Police arrested more than 100 Muslims in overnight raids from an area in eastern Pakistan where a Muslim mob angered over the alleged desecration of the Quran by a Christian man attacked churches and homes of minority Christians, prompting authorities to summon troops to restore order, officials said Thursday.
There were no casualties as Christians living in a residential area in the city of Jaranwala in the Faisalabad district quickly moved to safer places along with their families following one of the country’s most deadly attacks against Christians.
Christians slowly returned to their homes Thursday, only to see the destruction of at least one church that was burned. Four other churches were also damaged. Two dozen homes were torched or badly damaged during the riots.
“We were sitting at home when suddenly we heard that a mob is coming and it is burning homes and attacking churches,” said Shazia Amjad, as she wept outside her home, which was torched Wednesday.
She told The Associated Press that the rioters burned household items and furniture. Some of Amjad’s possessions were stolen as she moved to a safer place with her family, she added.
Amjad said the rioters sprinkled petrol to burn homes in their area, and they also stole jewelry and other things. Other Christians described similar ordeals and expressed bewilderment.
Local Christians consoled each other outside their damaged homes, as many women wept and cried over the destruction. Those whose homes were burned had no idea where to go or what to do now.
On Wednesday, Khalid Mukhtar, a local priest, told the AP that most Christians living in the area had fled to safer places. “Even my house was burned,” he said, adding that he believes most of Jaranwala’s 17 churches had been attacked.
Delegations of Muslim clerics arrived in Jaranwala to help calm the situation, as troops and police patrolled the area.
Local authorities have shut schools and offices and banned rallies for a week to prevent more violence.
The violence drew nationwide condemnation, with caretaker Prime Minister Anwaarul-ul-Haq Kakar ordering police to ensure the rioters are arrested.
On Thursday, Rizwan Khan, the regional police chief, said 129 suspects had been arrested and the situation was under control.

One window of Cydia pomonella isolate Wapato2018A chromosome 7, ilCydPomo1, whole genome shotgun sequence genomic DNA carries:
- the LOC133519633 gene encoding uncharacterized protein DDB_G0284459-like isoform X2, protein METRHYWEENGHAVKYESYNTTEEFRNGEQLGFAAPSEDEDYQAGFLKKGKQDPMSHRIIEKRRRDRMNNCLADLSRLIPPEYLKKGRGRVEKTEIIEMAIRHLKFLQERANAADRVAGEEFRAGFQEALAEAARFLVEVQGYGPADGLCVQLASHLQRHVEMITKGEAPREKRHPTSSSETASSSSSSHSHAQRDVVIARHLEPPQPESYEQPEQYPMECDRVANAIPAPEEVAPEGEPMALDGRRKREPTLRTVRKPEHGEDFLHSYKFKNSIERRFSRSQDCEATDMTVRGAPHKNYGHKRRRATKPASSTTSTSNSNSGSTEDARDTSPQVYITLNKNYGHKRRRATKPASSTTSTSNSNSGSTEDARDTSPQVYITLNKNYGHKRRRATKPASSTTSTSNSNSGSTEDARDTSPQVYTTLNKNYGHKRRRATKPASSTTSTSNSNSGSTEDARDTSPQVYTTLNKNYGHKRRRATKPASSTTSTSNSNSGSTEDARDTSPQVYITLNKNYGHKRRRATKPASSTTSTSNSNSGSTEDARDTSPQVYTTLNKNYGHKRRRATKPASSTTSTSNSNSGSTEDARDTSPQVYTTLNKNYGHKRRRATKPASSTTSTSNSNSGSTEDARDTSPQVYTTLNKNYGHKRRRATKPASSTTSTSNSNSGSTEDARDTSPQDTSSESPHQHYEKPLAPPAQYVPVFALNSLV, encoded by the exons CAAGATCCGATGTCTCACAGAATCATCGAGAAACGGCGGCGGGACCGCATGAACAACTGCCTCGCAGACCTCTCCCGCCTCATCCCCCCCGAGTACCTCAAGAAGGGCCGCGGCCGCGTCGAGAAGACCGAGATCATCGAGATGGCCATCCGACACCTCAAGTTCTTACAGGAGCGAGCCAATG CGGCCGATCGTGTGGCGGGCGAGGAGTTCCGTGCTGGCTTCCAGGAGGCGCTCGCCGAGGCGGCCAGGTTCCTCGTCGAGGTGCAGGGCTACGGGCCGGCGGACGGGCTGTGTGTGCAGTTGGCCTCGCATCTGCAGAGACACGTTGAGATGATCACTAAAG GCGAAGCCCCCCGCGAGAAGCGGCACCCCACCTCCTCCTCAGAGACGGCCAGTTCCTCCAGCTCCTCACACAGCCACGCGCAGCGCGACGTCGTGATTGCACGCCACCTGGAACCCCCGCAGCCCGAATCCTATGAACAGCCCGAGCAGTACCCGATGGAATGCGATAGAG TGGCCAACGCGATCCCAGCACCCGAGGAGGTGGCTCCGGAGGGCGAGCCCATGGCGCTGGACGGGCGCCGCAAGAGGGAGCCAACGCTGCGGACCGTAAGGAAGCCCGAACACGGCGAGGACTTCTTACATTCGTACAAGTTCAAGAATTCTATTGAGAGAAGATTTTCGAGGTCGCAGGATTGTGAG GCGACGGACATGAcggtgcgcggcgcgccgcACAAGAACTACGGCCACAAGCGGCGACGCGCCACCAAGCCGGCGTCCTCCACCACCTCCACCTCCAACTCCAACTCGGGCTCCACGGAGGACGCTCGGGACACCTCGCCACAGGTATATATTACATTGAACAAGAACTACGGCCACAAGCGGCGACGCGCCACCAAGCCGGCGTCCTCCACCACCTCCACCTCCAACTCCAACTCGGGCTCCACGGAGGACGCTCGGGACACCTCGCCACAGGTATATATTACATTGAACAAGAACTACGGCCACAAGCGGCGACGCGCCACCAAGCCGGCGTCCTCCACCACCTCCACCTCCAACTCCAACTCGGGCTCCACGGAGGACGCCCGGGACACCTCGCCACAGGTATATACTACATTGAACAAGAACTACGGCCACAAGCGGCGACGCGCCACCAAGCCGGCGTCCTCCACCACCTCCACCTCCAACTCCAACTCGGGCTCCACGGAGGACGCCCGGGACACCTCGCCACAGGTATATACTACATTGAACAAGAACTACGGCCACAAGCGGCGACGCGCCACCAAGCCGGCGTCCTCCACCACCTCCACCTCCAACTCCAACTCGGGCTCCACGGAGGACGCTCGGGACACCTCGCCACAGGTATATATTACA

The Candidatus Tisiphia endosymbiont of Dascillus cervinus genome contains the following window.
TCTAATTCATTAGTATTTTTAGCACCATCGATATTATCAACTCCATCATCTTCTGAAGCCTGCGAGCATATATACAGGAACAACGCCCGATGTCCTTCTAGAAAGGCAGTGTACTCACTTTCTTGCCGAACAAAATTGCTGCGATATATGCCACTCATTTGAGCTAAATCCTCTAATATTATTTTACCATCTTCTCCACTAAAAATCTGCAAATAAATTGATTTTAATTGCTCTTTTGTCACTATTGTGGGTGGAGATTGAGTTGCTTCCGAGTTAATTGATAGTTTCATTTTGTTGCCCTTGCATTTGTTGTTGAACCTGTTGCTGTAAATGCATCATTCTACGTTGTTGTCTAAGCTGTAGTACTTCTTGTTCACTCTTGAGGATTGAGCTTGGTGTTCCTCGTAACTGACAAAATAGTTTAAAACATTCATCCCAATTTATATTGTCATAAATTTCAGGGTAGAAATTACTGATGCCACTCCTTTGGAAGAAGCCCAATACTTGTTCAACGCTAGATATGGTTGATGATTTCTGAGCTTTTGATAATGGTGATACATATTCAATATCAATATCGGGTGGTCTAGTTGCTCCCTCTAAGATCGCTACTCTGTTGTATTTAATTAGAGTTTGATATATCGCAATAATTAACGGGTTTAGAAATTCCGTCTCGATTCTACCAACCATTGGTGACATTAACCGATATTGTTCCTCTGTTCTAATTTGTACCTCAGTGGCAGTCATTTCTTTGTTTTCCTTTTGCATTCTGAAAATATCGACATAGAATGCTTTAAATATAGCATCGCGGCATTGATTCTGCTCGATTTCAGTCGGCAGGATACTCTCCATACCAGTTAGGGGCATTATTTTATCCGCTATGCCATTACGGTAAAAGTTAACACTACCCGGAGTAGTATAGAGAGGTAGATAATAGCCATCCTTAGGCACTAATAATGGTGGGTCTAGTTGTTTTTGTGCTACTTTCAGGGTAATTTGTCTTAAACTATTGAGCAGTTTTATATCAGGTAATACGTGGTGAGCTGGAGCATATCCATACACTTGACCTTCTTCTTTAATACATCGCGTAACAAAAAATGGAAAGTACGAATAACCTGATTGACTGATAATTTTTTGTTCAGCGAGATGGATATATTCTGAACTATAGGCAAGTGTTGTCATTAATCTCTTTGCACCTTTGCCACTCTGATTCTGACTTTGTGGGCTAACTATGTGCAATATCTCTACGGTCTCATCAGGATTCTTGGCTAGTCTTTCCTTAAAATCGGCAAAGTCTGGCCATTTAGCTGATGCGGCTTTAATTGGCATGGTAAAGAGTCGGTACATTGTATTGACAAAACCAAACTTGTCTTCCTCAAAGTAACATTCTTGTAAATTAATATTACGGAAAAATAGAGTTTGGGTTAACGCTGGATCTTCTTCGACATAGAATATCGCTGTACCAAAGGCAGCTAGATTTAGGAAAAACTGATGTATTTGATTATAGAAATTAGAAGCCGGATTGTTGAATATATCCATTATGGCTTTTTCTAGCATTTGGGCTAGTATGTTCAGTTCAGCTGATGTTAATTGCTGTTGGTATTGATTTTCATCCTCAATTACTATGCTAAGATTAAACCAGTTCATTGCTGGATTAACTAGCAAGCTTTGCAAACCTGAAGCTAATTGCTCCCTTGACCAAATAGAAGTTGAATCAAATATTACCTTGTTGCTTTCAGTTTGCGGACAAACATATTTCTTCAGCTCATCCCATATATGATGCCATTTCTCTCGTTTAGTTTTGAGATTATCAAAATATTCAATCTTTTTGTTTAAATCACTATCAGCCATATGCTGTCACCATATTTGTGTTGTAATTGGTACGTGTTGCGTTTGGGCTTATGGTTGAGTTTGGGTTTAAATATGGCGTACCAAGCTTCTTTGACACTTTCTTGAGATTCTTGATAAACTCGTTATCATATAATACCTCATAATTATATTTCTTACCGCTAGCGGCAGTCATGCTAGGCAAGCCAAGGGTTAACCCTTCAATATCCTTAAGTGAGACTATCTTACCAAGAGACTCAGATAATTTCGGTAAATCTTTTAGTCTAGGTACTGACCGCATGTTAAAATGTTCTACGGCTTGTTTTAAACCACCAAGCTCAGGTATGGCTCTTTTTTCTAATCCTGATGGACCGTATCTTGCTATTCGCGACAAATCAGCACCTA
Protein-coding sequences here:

The violence erupted after some Muslims living in the area claimed they had seen a local Christian, Raja Amir, and his friend tearing out pages from a Quran, throwing them on the ground and writing insulting remarks on other pages.
Police say they are trying to arrest Amir to determine whether he desecrated Islam’s holy book.
According to Khan, the mob quickly gathered and began attacking multiple churches and several Christian homes. The rioters also attacked the offices of a city administrator on Wednesday, but police eventually intervened, firing into the air and wielding batons to disperse rioters with the help of Muslim clerics and elders.
Videos and photos posted on social media show an angry mob descending upon a church, throwing pieces of bricks and burning them. In another video, four other churches are attacked, their windows broken as attackers throw furniture out and set it on fire.
In yet another video, a man is seen climbing to the roof of the church and removing the steel cross after repeatedly hitting it with a hammer as the crowd down on the road cheered him on.
The violence drew condemnation from various domestic and international human rights groups.
Amnesty International called for repealing the country’s blasphemy laws.
Under the country’s blasphemy laws, anyone found guilty of insulting Islam or Islamic religious figures can be sentenced to death. While authorities have yet to carry out a death sentence for blasphemy, often just the accusation can cause riots and incite mobs to violence, lynching and killings.
Domestic and international human rights groups say blasphemy allegations have often been used to intimidate religious minorities in Pakistan and settle personal scores.
Source : VOA News